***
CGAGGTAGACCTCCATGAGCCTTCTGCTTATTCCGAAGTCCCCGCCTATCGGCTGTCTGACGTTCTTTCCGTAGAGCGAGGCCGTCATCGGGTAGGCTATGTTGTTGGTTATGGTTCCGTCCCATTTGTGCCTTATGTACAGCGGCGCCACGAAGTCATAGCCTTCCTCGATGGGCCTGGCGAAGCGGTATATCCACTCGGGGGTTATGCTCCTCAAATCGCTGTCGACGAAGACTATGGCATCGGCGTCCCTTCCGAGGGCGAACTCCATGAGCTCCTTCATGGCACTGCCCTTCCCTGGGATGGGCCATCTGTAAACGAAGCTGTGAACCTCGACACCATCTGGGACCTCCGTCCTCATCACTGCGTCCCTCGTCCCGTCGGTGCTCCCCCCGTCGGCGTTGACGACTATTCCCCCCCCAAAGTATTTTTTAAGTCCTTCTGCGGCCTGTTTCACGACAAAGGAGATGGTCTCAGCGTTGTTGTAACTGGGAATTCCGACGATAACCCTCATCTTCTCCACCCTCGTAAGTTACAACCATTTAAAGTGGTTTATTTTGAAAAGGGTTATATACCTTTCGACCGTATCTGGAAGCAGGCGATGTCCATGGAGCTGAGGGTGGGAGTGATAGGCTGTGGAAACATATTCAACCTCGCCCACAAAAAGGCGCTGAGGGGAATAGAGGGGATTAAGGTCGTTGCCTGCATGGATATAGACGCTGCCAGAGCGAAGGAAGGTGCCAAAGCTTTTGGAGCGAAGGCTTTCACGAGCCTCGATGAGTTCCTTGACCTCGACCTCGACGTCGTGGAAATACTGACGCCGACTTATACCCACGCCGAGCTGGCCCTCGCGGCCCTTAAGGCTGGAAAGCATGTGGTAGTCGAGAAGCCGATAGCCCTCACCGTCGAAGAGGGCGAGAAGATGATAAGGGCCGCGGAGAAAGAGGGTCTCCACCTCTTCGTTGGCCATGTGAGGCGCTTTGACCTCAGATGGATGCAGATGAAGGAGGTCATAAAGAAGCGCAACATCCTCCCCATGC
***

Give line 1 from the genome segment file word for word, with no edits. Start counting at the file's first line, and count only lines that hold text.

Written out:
CGAGGTAGACCTCCATGAGCCTTCTGCTTATTCCGAAGTCCCCGCCTATCGGCTGTCTGACGTTCTTTCCGTAGAGCGAGGCCGTCATCGGGTAGGCTATGTTGTTGGTTATGGTTCCGTCCCATTTGTGCCTTATGTACAGCGGCGCCACGAAGTCATAGCCTTCCTCGATGGGCCTGGCGAAGCGGTATATCCACTCGGGGGTTATGCTCCTCAAATCGCTGTCGACGAAGACTATGGCATCGGCGTCCCTTCCGAGGGCGAACTCCATGAGCTCCTTCATGGCACTGCCCTTCCCTGGGATGGGCCATCTGTAAACGAAGCTGTGAACCTCGACACCATCTGGGACCTCCGTCCTCATCACTGCGTCCCTCGTCCCGTCGGTGCTCCCCCCGTCGGCGTTGACGACTATTCCCCCCCCAAAGTATTTTTTAAGTCCTTCTGCGGCCTGTTTCACGACAAAGGAGATGGTCTCAGCGTTGTTGTAACTGGGAATTCCGACGATAACCCTCATCTTCTCCACCCTCGTAAGTTACAACCATTTAAAGTGGTTTATTTTGAAAAGGGTTATATACCTTTCGACCGTATCTGGAAGCAGGCGATGTCCATGGAGCTGAGGGTGGGAGTGATAGGCTGTGGAAACATATTCAACCTCGCCCACAAAAAGGCGCTGAGGGGAATAGAGGGGATTAAGGTCGTTGCCTGCATGGATATAGACGCTGCCAGAGCGAAGGAAGGTGCCAAAGCTTTTGGAGCGAAGGCTTTCACGAGCCTCGATGAGTTCCTTGACCTCGACCTCGACGTCGTGGAAATACTGACGCCGACTTATACCCACGCCGAGCTGGCCCTCGCGGCCCTTAAGGCTGGAAAGCATGTGGTAGTCGAGAAGCCGATAGCCCTCACCGTCGAAGAGGGCGAGAAGATGATAAGGGCCGCGGAGAAAGAGGGTCTCCACCTCTTCGTTGGCCATGTGAGGCGCTTTGACCTCAGATGGATGCAGATGAAGGAGGTCATAAAGAAGCGCAACATCCTCCCCATGC